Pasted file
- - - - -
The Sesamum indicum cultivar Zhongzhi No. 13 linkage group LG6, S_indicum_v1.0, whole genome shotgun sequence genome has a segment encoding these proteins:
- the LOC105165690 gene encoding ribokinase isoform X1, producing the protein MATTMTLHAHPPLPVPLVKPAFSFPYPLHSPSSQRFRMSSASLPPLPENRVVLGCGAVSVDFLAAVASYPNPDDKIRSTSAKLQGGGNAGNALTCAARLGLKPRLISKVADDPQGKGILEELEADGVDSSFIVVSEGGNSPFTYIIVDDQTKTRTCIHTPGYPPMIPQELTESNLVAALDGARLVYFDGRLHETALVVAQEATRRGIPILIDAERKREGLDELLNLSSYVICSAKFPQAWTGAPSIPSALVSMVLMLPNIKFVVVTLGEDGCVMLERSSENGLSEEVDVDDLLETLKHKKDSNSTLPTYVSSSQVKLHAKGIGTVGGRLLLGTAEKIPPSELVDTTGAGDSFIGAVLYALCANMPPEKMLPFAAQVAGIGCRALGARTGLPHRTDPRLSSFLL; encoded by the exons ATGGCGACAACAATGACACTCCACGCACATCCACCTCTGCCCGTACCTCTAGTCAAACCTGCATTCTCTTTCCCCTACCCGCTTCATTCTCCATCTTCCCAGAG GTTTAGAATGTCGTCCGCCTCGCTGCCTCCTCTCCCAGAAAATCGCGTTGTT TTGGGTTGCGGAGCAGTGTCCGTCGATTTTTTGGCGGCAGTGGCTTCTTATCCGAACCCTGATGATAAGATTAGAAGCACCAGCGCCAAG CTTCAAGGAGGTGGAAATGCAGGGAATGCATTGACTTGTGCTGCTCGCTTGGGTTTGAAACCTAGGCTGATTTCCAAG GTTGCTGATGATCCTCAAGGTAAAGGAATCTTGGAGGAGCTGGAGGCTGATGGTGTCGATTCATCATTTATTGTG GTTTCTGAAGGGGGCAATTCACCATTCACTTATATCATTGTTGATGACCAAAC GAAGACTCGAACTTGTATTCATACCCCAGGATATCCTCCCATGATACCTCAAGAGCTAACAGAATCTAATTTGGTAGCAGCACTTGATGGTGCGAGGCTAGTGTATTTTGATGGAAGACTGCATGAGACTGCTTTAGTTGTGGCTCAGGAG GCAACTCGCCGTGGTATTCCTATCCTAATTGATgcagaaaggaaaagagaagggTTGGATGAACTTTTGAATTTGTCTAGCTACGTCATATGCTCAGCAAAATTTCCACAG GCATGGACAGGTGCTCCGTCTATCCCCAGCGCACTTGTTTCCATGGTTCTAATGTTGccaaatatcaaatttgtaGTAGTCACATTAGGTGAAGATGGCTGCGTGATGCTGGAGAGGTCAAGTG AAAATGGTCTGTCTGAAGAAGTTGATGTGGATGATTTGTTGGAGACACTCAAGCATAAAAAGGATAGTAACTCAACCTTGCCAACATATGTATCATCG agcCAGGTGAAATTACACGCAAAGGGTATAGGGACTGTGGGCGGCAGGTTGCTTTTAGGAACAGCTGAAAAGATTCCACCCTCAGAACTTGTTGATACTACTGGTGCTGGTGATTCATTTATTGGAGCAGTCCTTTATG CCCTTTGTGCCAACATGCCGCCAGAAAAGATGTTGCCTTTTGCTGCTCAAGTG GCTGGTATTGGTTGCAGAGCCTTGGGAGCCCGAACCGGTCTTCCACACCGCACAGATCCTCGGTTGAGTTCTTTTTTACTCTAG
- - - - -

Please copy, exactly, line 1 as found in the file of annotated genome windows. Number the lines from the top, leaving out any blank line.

The Sesamum indicum cultivar Zhongzhi No. 13 linkage group LG6, S_indicum_v1.0, whole genome shotgun sequence genome has a segment encoding these proteins: